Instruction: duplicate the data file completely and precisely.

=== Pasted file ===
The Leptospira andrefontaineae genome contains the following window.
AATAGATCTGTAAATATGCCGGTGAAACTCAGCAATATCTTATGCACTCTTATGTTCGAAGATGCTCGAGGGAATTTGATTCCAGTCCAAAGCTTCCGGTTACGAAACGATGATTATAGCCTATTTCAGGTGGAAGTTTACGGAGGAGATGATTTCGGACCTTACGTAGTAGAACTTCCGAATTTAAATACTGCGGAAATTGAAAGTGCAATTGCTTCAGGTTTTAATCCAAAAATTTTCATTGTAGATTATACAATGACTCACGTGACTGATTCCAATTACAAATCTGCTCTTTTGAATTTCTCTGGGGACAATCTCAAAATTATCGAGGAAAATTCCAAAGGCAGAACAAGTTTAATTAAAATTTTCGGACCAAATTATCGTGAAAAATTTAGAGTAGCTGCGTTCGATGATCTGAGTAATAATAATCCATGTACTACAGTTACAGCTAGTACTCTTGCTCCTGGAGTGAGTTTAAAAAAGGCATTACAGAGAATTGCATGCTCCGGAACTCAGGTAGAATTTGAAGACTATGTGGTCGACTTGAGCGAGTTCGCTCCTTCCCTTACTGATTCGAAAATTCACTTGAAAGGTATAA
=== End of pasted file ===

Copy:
The Leptospira andrefontaineae genome contains the following window.
AATAGATCTGTAAATATGCCGGTGAAACTCAGCAATATCTTATGCACTCTTATGTTCGAAGATGCTCGAGGGAATTTGATTCCAGTCCAAAGCTTCCGGTTACGAAACGATGATTATAGCCTATTTCAGGTGGAAGTTTACGGAGGAGATGATTTCGGACCTTACGTAGTAGAACTTCCGAATTTAAATACTGCGGAAATTGAAAGTGCAATTGCTTCAGGTTTTAATCCAAAAATTTTCATTGTAGATTATACAATGACTCACGTGACTGATTCCAATTACAAATCTGCTCTTTTGAATTTCTCTGGGGACAATCTCAAAATTATCGAGGAAAATTCCAAAGGCAGAACAAGTTTAATTAAAATTTTCGGACCAAATTATCGTGAAAAATTTAGAGTAGCTGCGTTCGATGATCTGAGTAATAATAATCCATGTACTACAGTTACAGCTAGTACTCTTGCTCCTGGAGTGAGTTTAAAAAAGGCATTACAGAGAATTGCATGCTCCGGAACTCAGGTAGAATTTGAAGACTATGTGGTCGACTTGAGCGAGTTCGCTCCTTCCCTTACTGATTCGAAAATTCACTTGAAAGGTATAA